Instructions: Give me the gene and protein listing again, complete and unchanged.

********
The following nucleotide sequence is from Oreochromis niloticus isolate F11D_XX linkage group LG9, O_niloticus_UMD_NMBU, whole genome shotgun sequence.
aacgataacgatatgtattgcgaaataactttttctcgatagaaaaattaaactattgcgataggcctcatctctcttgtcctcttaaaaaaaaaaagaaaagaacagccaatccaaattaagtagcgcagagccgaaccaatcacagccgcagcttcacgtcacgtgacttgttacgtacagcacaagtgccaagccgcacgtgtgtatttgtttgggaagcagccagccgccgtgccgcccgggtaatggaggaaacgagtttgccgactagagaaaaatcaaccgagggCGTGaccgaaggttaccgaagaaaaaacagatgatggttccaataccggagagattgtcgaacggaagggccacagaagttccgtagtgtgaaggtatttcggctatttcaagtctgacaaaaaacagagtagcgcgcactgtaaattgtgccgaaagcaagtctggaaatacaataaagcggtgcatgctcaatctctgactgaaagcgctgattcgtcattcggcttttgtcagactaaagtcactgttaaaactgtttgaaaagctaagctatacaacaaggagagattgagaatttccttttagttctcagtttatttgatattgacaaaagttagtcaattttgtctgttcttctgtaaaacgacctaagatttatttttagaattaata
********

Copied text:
The following nucleotide sequence is from Oreochromis niloticus isolate F11D_XX linkage group LG9, O_niloticus_UMD_NMBU, whole genome shotgun sequence.
aacgataacgatatgtattgcgaaataactttttctcgatagaaaaattaaactattgcgataggcctcatctctcttgtcctcttaaaaaaaaaaagaaaagaacagccaatccaaattaagtagcgcagagccgaaccaatcacagccgcagcttcacgtcacgtgacttgttacgtacagcacaagtgccaagccgcacgtgtgtatttgtttgggaagcagccagccgccgtgccgcccgggtaatggaggaaacgagtttgccgactagagaaaaatcaaccgagggCGTGaccgaaggttaccgaagaaaaaacagatgatggttccaataccggagagattgtcgaacggaagggccacagaagttccgtagtgtgaaggtatttcggctatttcaagtctgacaaaaaacagagtagcgcgcactgtaaattgtgccgaaagcaagtctggaaatacaataaagcggtgcatgctcaatctctgactgaaagcgctgattcgtcattcggcttttgtcagactaaagtcactgttaaaactgtttgaaaagctaagctatacaacaaggagagattgagaatttccttttagttctcagtttatttgatattgacaaaagttagtcaattttgtctgttcttctgtaaaacgacctaagatttatttttagaattaata